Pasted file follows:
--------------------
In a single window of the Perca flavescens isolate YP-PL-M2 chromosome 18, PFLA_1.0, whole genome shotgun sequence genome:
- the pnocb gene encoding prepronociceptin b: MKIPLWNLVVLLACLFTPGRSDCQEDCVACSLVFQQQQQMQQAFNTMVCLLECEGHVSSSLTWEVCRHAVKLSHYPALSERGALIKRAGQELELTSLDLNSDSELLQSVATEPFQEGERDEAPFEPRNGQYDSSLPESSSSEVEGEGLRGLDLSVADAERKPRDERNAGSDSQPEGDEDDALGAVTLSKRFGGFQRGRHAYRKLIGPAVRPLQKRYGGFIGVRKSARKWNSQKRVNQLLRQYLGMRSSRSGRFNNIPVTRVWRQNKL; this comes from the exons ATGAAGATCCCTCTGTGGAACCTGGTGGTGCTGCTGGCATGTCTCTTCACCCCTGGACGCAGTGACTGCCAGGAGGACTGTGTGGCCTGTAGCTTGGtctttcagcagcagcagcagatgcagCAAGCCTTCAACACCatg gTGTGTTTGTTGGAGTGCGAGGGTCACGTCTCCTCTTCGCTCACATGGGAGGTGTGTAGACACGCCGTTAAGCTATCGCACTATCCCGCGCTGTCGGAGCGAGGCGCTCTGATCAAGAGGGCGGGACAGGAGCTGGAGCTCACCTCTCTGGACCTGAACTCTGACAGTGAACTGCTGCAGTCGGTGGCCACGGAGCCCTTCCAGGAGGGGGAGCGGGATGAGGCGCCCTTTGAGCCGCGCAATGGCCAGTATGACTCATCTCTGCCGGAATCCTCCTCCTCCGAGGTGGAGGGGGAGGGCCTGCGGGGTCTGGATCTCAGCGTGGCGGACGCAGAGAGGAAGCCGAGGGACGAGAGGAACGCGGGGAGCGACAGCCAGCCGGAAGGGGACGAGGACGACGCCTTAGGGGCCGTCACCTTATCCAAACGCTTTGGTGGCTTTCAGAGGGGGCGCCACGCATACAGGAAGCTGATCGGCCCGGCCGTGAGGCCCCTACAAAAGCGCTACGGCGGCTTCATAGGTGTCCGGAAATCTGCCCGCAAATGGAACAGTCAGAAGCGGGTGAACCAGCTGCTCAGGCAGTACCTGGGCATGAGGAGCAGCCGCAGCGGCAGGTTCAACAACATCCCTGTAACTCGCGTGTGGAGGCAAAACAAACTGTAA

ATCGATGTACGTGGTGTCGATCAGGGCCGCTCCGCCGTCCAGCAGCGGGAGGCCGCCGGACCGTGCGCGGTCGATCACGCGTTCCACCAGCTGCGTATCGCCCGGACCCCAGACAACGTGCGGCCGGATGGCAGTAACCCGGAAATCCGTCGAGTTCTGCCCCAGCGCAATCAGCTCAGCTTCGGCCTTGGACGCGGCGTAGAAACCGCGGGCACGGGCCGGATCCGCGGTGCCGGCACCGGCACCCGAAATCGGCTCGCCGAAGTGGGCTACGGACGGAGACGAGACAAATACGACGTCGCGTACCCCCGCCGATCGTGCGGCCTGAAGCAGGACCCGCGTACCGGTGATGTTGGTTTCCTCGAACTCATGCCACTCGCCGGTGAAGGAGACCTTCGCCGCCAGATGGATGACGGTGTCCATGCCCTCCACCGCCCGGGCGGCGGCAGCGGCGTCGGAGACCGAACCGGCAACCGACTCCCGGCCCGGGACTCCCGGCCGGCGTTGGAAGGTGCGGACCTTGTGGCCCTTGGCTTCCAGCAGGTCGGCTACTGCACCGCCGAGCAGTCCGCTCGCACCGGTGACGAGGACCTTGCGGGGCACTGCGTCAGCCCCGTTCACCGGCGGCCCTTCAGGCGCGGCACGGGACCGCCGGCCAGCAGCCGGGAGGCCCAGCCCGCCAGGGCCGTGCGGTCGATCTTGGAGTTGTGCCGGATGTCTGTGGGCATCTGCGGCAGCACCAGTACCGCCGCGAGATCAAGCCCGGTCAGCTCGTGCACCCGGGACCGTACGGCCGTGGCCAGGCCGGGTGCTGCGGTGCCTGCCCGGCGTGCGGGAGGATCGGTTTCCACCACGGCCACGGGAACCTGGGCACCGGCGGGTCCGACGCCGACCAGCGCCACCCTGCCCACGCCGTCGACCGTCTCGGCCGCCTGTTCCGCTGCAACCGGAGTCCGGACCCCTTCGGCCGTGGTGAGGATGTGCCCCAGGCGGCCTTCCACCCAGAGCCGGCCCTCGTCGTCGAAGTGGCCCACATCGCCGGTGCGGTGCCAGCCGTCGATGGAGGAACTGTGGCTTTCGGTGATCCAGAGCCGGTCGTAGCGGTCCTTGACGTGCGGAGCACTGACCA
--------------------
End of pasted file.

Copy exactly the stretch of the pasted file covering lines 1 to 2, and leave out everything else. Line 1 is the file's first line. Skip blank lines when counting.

In a single window of the Perca flavescens isolate YP-PL-M2 chromosome 18, PFLA_1.0, whole genome shotgun sequence genome:
- the pnocb gene encoding prepronociceptin b: MKIPLWNLVVLLACLFTPGRSDCQEDCVACSLVFQQQQQMQQAFNTMVCLLECEGHVSSSLTWEVCRHAVKLSHYPALSERGALIKRAGQELELTSLDLNSDSELLQSVATEPFQEGERDEAPFEPRNGQYDSSLPESSSSEVEGEGLRGLDLSVADAERKPRDERNAGSDSQPEGDEDDALGAVTLSKRFGGFQRGRHAYRKLIGPAVRPLQKRYGGFIGVRKSARKWNSQKRVNQLLRQYLGMRSSRSGRFNNIPVTRVWRQNKL; this comes from the exons ATGAAGATCCCTCTGTGGAACCTGGTGGTGCTGCTGGCATGTCTCTTCACCCCTGGACGCAGTGACTGCCAGGAGGACTGTGTGGCCTGTAGCTTGGtctttcagcagcagcagcagatgcagCAAGCCTTCAACACCatg gTGTGTTTGTTGGAGTGCGAGGGTCACGTCTCCTCTTCGCTCACATGGGAGGTGTGTAGACACGCCGTTAAGCTATCGCACTATCCCGCGCTGTCGGAGCGAGGCGCTCTGATCAAGAGGGCGGGACAGGAGCTGGAGCTCACCTCTCTGGACCTGAACTCTGACAGTGAACTGCTGCAGTCGGTGGCCACGGAGCCCTTCCAGGAGGGGGAGCGGGATGAGGCGCCCTTTGAGCCGCGCAATGGCCAGTATGACTCATCTCTGCCGGAATCCTCCTCCTCCGAGGTGGAGGGGGAGGGCCTGCGGGGTCTGGATCTCAGCGTGGCGGACGCAGAGAGGAAGCCGAGGGACGAGAGGAACGCGGGGAGCGACAGCCAGCCGGAAGGGGACGAGGACGACGCCTTAGGGGCCGTCACCTTATCCAAACGCTTTGGTGGCTTTCAGAGGGGGCGCCACGCATACAGGAAGCTGATCGGCCCGGCCGTGAGGCCCCTACAAAAGCGCTACGGCGGCTTCATAGGTGTCCGGAAATCTGCCCGCAAATGGAACAGTCAGAAGCGGGTGAACCAGCTGCTCAGGCAGTACCTGGGCATGAGGAGCAGCCGCAGCGGCAGGTTCAACAACATCCCTGTAACTCGCGTGTGGAGGCAAAACAAACTGTAA